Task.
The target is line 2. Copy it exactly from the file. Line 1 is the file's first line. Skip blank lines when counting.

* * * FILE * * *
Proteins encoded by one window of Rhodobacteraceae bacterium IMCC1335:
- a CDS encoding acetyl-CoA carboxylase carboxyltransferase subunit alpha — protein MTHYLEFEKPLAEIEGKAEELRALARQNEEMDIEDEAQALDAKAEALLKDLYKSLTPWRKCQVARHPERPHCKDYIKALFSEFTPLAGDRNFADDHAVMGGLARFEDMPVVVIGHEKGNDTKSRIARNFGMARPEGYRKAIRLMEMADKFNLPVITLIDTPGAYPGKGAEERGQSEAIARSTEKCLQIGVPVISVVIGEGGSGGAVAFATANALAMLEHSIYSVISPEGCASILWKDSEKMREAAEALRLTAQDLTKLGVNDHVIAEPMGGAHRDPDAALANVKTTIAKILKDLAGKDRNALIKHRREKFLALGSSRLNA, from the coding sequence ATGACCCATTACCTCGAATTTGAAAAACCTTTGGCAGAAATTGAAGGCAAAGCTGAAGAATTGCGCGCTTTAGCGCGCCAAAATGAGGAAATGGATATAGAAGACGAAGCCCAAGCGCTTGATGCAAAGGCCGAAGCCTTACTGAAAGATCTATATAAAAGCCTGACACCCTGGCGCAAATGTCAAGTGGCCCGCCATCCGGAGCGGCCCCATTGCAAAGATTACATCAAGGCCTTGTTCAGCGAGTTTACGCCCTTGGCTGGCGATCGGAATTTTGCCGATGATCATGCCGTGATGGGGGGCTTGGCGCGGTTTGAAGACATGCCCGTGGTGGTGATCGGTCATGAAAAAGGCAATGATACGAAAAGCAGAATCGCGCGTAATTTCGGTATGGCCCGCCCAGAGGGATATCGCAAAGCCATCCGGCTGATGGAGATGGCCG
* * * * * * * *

- a CDS encoding acetyl-CoA carboxylase carboxyltransferase subunit alpha — protein MTHYLEFEKPLAEIEGKAEELRALARQNEEMDIEDEAQALDAKAEALLKDLYKSLTPWRKCQVARHPERPHCKDYIKALFSEFTPLAGDRNFADDHAVMGGLARFEDMPVVVIGHEKGNDTKSRIARNFGMARPEGYRKAIRLMEMADKFNLPVITLIDTPGAYPGKGAEERGQSEAIARSTEKCLQIGVPVISVVIGEGGSGGAVAFATANALAMLEHSIYSVISPEGCASILWKDSEKMREAAEALRLTAQDLTKLGVNDHVIAEPMGGAHRDPDAALANVKTTIAKILKDLAGKDRNALIKHRREKFLALGSSRLNA, from the coding sequence ATGACCCATTACCTCGAATTTGAAAAACCTTTGGCAGAAATTGAAGGCAAAGCTGAAGAATTGCGCGCTTTAGCGCGCCAAAATGAGGAAATGGATATAGAAGACGAAGCCCAAGCGCTTGATGCAAAGGCCGAAGCCTTACTGAAAGATCTATATAAAAGCCTGACACCCTGGCGCAAATGTCAAGTGGCCCGCCATCCGGAGCGGCCCCATTGCAAAGATTACATCAAGGCCTTGTTCAGCGAGTTTACGCCCTTGGCTGGCGATCGGAATTTTGCCGATGATCATGCCGTGATGGGGGGCTTGGCGCGGTTTGAAGACATGCCCGTGGTGGTGATCGGTCATGAAAAAGGCAATGATACGAAAAGCAGAATCGCGCGTAATTTCGGTATGGCCCGCCCAGAGGGATATCGCAAAGCCATCCGGCTGATGGAGATGGCCG